I look at the half devoured man and know that I am not so different from him. Where do I end and where does the house begin? I know instinctively what the house wants me to do, I feel its presence inside me and I know that my purpose is to serve the house. How much of me is left and how much is already replaced by this inconceivable mind?
Will anyone ever be able to understand its motivation or personality. Will anyone ever understand me and why I chose to stay and call the house my home? I don't know the answer to that question, because you have to experience the house for yourself.
What remains is cleaning up the mess in front of me. If he had only understood the house a little bit better. If he only had possessed a bit more empathy.
Re: Tales of Gray: Tides of Numenera
Posted: April 13th, 2013, 9:28 am
The Greater Good
Ceryn, the young priest, finally understood. It had taken him quite a while and lots of painful lessons, but in the end he had finally figured out the meaning of The Greater Good. Looking back he wondered how he could have been so blind to the truth. His past stretched out before him and he could see every single step he had taken, up to this point where it had all become clear.
He remembered that they had taken him in as a young boy when his parents had perished from an invisible plague that one night had struck his village and wiped out most of its inhabitants. The next morning a group of priests had arrived and offered their help, taking care of the survivors and whatever useful goods they could find.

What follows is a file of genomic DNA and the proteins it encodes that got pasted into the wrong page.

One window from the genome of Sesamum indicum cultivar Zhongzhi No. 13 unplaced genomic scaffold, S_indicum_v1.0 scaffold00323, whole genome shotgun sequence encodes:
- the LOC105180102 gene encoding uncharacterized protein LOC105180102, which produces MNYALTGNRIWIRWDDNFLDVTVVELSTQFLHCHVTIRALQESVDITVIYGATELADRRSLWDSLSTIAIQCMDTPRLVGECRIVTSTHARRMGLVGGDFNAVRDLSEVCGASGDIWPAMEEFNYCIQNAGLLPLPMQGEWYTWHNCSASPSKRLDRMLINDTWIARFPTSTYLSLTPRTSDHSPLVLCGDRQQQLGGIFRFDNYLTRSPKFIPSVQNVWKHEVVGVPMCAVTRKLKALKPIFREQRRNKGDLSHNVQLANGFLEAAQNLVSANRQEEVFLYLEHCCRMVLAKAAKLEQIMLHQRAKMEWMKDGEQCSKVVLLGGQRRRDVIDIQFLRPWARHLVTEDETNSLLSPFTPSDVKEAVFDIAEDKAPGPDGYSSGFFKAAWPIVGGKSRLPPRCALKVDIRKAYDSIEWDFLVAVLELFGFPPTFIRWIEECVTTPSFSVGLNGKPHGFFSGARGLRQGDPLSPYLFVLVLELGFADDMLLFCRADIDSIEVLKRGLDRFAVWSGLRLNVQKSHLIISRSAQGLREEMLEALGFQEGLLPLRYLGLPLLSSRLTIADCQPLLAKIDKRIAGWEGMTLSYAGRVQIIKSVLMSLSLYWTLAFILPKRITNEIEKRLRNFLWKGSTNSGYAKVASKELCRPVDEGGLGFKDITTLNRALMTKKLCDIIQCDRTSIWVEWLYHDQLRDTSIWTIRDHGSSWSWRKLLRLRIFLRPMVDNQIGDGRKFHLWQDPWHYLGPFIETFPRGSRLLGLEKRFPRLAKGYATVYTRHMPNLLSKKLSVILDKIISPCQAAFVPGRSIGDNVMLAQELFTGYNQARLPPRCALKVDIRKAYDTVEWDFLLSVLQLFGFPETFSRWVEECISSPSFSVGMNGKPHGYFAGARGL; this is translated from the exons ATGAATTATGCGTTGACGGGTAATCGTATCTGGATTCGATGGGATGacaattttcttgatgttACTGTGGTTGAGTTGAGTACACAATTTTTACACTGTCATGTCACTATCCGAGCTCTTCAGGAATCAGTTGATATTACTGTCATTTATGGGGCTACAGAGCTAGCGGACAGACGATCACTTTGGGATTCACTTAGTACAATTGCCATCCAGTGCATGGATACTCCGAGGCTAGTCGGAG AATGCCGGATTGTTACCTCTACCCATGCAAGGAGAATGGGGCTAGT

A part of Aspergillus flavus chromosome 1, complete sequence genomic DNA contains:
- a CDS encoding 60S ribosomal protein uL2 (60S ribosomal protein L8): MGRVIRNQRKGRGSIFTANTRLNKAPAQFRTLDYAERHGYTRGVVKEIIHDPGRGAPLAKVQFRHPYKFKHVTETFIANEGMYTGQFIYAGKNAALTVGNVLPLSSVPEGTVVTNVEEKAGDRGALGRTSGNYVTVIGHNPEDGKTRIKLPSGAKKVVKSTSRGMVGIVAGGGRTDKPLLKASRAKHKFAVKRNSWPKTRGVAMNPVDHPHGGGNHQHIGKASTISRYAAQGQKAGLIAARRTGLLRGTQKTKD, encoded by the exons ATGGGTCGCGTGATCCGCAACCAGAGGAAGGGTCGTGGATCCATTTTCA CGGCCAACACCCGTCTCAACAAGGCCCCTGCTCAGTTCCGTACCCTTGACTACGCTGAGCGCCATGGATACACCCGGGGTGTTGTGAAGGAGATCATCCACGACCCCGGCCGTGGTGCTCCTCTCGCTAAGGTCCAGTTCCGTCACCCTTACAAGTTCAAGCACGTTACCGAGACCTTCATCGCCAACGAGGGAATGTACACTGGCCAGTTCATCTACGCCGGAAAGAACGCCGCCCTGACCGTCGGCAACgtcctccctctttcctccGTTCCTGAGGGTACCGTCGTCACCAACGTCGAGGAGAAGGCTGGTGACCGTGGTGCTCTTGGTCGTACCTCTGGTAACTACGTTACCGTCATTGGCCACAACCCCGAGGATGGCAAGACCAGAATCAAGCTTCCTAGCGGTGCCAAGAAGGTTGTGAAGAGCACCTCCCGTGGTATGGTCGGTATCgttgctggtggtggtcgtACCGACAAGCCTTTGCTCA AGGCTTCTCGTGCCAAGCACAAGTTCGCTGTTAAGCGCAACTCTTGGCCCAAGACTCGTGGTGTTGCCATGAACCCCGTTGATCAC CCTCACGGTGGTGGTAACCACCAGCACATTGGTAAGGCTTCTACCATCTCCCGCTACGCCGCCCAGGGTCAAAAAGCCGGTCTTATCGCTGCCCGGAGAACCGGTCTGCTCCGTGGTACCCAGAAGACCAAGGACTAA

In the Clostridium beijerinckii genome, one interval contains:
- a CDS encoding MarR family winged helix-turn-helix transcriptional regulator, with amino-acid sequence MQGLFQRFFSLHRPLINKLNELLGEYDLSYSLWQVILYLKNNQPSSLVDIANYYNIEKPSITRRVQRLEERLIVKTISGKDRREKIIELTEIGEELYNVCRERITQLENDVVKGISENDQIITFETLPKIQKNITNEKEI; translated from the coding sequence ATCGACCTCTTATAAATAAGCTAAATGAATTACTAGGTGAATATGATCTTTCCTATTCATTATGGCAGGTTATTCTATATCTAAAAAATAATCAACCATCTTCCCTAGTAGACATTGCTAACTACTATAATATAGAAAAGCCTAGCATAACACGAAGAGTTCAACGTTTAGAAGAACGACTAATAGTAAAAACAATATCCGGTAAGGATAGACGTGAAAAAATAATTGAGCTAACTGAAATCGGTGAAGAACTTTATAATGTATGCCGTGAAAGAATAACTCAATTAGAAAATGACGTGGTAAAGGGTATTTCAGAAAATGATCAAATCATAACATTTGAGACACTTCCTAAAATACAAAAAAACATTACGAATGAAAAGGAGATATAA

The priests belonged to a cult who worshipped something called "The Abandoned Gods". They traveled the world in order to search for ways that could improve mankind's situation in the Ninth World and they were willing to sacrifice much in order to achieve that noble endeavor.
Cery had been assigned to one of the elders of the cult, a grisled man called Quivin, who was a preacher of the cult, teaching the cult's values and emphasizing the importance of always striving for The Greater Good. Understanding The Greater Good was a difficult task for Ceryn and while following in the steps of his mentor he tried his best to find it in the words and deeds of his fellow brothers and sisters of the faith.
The young priest had grown up learning how the cult spread his benevolence upon the fortunate souls crossing their path. He remembered a small tribe living in the sun scorched Valley of Fire that had settled within a cave and whose survival had mostly depended on a strange device that extracted water from its environment and collected it inside its hard metallic shell, providing them with a steady influx of the valuable element.
Unfortunately, the people of the tribe had possessed a flaw that could not be redeemed in any way: they had not been completely human anymore. Something had caused them to grow thick scales that covered their skin and also altered their metabolism in a way that they could endure the merciless heat of the sun and did not require much water and food to survive. What they did not endure though was the cult's ideology.
In compliance with the holy mission of advancing mankind's fate the cult had taken the device, captured the tribe and sold them into forced labour, using the revenue generated to further fill the pockets of the esteemed leaders of the cult, so that they in return could bestow their generosity upon the worthy.
Later on they had delivered the device to another group of faithful servants of mankind, who lived in a charming little place called "Fort Lorn" which was essentially a hole in the ground filled to the brim with weapons and bloodthirsty bandits who terrorized the surrounding settlements, but they had been easily redeemed by trading the cult a few of their "tools" in exchange for the device.